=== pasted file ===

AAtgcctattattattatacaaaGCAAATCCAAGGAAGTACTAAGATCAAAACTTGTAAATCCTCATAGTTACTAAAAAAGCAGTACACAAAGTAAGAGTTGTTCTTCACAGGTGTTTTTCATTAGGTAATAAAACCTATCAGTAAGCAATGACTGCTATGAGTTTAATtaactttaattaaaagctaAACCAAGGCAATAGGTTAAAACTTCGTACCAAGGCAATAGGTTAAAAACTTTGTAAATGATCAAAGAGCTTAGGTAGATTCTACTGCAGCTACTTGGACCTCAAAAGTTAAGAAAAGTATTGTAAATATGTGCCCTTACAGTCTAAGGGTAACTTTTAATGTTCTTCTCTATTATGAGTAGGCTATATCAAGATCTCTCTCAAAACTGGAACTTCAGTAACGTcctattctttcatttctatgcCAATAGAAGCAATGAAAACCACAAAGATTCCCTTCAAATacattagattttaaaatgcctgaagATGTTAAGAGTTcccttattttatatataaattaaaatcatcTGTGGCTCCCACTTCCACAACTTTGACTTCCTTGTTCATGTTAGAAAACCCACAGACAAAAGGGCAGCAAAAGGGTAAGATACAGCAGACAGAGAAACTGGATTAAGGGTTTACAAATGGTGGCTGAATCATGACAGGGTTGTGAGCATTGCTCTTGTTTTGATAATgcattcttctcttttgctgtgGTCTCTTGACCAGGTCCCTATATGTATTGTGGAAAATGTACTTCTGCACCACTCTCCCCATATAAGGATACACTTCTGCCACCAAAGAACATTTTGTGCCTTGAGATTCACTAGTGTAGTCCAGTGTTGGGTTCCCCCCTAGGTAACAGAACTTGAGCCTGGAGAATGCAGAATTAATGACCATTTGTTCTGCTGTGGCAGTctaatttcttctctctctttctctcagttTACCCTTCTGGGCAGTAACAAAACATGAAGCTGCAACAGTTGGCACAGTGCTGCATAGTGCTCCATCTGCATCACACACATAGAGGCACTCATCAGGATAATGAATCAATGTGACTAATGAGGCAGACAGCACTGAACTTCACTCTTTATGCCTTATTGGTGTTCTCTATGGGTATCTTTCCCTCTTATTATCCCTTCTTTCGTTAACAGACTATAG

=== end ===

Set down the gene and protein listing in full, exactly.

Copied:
AAtgcctattattattatacaaaGCAAATCCAAGGAAGTACTAAGATCAAAACTTGTAAATCCTCATAGTTACTAAAAAAGCAGTACACAAAGTAAGAGTTGTTCTTCACAGGTGTTTTTCATTAGGTAATAAAACCTATCAGTAAGCAATGACTGCTATGAGTTTAATtaactttaattaaaagctaAACCAAGGCAATAGGTTAAAACTTCGTACCAAGGCAATAGGTTAAAAACTTTGTAAATGATCAAAGAGCTTAGGTAGATTCTACTGCAGCTACTTGGACCTCAAAAGTTAAGAAAAGTATTGTAAATATGTGCCCTTACAGTCTAAGGGTAACTTTTAATGTTCTTCTCTATTATGAGTAGGCTATATCAAGATCTCTCTCAAAACTGGAACTTCAGTAACGTcctattctttcatttctatgcCAATAGAAGCAATGAAAACCACAAAGATTCCCTTCAAATacattagattttaaaatgcctgaagATGTTAAGAGTTcccttattttatatataaattaaaatcatcTGTGGCTCCCACTTCCACAACTTTGACTTCCTTGTTCATGTTAGAAAACCCACAGACAAAAGGGCAGCAAAAGGGTAAGATACAGCAGACAGAGAAACTGGATTAAGGGTTTACAAATGGTGGCTGAATCATGACAGGGTTGTGAGCATTGCTCTTGTTTTGATAATgcattcttctcttttgctgtgGTCTCTTGACCAGGTCCCTATATGTATTGTGGAAAATGTACTTCTGCACCACTCTCCCCATATAAGGATACACTTCTGCCACCAAAGAACATTTTGTGCCTTGAGATTCACTAGTGTAGTCCAGTGTTGGGTTCCCCCCTAGGTAACAGAACTTGAGCCTGGAGAATGCAGAATTAATGACCATTTGTTCTGCTGTGGCAGTctaatttcttctctctctttctctcagttTACCCTTCTGGGCAGTAACAAAACATGAAGCTGCAACAGTTGGCACAGTGCTGCATAGTGCTCCATCTGCATCACACACATAGAGGCACTCATCAGGATAATGAATCAATGTGACTAATGAGGCAGACAGCACTGAACTTCACTCTTTATGCCTTATTGGTGTTCTCTATGGGTATCTTTCCCTCTTATTATCCCTTCTTTCGTTAACAGACTATAG